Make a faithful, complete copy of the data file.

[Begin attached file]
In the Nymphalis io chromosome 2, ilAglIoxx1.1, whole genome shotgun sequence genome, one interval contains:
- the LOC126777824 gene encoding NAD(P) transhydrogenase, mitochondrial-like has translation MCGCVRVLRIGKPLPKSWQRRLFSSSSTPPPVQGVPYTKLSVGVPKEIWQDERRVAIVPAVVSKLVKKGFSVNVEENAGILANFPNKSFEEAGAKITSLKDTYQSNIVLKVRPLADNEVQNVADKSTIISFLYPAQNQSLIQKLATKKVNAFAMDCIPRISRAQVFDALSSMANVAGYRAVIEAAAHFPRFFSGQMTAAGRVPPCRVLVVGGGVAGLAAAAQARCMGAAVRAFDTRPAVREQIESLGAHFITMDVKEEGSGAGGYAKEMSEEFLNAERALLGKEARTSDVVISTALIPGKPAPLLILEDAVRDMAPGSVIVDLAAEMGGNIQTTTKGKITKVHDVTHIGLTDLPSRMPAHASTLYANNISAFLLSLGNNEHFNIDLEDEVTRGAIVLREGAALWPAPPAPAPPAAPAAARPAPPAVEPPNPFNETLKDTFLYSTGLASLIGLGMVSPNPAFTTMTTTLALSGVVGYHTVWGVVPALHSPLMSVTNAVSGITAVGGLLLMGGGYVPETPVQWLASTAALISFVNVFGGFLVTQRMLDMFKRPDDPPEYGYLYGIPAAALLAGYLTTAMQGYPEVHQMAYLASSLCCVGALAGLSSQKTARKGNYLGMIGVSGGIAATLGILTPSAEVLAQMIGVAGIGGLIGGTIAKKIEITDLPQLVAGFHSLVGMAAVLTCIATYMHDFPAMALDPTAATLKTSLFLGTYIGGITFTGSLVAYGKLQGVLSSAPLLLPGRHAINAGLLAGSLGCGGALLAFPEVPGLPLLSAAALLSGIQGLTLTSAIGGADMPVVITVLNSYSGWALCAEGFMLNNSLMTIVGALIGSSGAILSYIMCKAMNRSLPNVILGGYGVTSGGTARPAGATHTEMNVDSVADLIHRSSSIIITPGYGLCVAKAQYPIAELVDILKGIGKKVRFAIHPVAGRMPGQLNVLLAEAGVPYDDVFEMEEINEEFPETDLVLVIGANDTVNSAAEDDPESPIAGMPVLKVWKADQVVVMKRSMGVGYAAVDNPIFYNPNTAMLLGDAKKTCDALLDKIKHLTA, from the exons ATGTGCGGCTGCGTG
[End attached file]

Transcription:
In the Nymphalis io chromosome 2, ilAglIoxx1.1, whole genome shotgun sequence genome, one interval contains:
- the LOC126777824 gene encoding NAD(P) transhydrogenase, mitochondrial-like has translation MCGCVRVLRIGKPLPKSWQRRLFSSSSTPPPVQGVPYTKLSVGVPKEIWQDERRVAIVPAVVSKLVKKGFSVNVEENAGILANFPNKSFEEAGAKITSLKDTYQSNIVLKVRPLADNEVQNVADKSTIISFLYPAQNQSLIQKLATKKVNAFAMDCIPRISRAQVFDALSSMANVAGYRAVIEAAAHFPRFFSGQMTAAGRVPPCRVLVVGGGVAGLAAAAQARCMGAAVRAFDTRPAVREQIESLGAHFITMDVKEEGSGAGGYAKEMSEEFLNAERALLGKEARTSDVVISTALIPGKPAPLLILEDAVRDMAPGSVIVDLAAEMGGNIQTTTKGKITKVHDVTHIGLTDLPSRMPAHASTLYANNISAFLLSLGNNEHFNIDLEDEVTRGAIVLREGAALWPAPPAPAPPAAPAAARPAPPAVEPPNPFNETLKDTFLYSTGLASLIGLGMVSPNPAFTTMTTTLALSGVVGYHTVWGVVPALHSPLMSVTNAVSGITAVGGLLLMGGGYVPETPVQWLASTAALISFVNVFGGFLVTQRMLDMFKRPDDPPEYGYLYGIPAAALLAGYLTTAMQGYPEVHQMAYLASSLCCVGALAGLSSQKTARKGNYLGMIGVSGGIAATLGILTPSAEVLAQMIGVAGIGGLIGGTIAKKIEITDLPQLVAGFHSLVGMAAVLTCIATYMHDFPAMALDPTAATLKTSLFLGTYIGGITFTGSLVAYGKLQGVLSSAPLLLPGRHAINAGLLAGSLGCGGALLAFPEVPGLPLLSAAALLSGIQGLTLTSAIGGADMPVVITVLNSYSGWALCAEGFMLNNSLMTIVGALIGSSGAILSYIMCKAMNRSLPNVILGGYGVTSGGTARPAGATHTEMNVDSVADLIHRSSSIIITPGYGLCVAKAQYPIAELVDILKGIGKKVRFAIHPVAGRMPGQLNVLLAEAGVPYDDVFEMEEINEEFPETDLVLVIGANDTVNSAAEDDPESPIAGMPVLKVWKADQVVVMKRSMGVGYAAVDNPIFYNPNTAMLLGDAKKTCDALLDKIKHLTA, from the exons ATGTGCGGCTGCGTG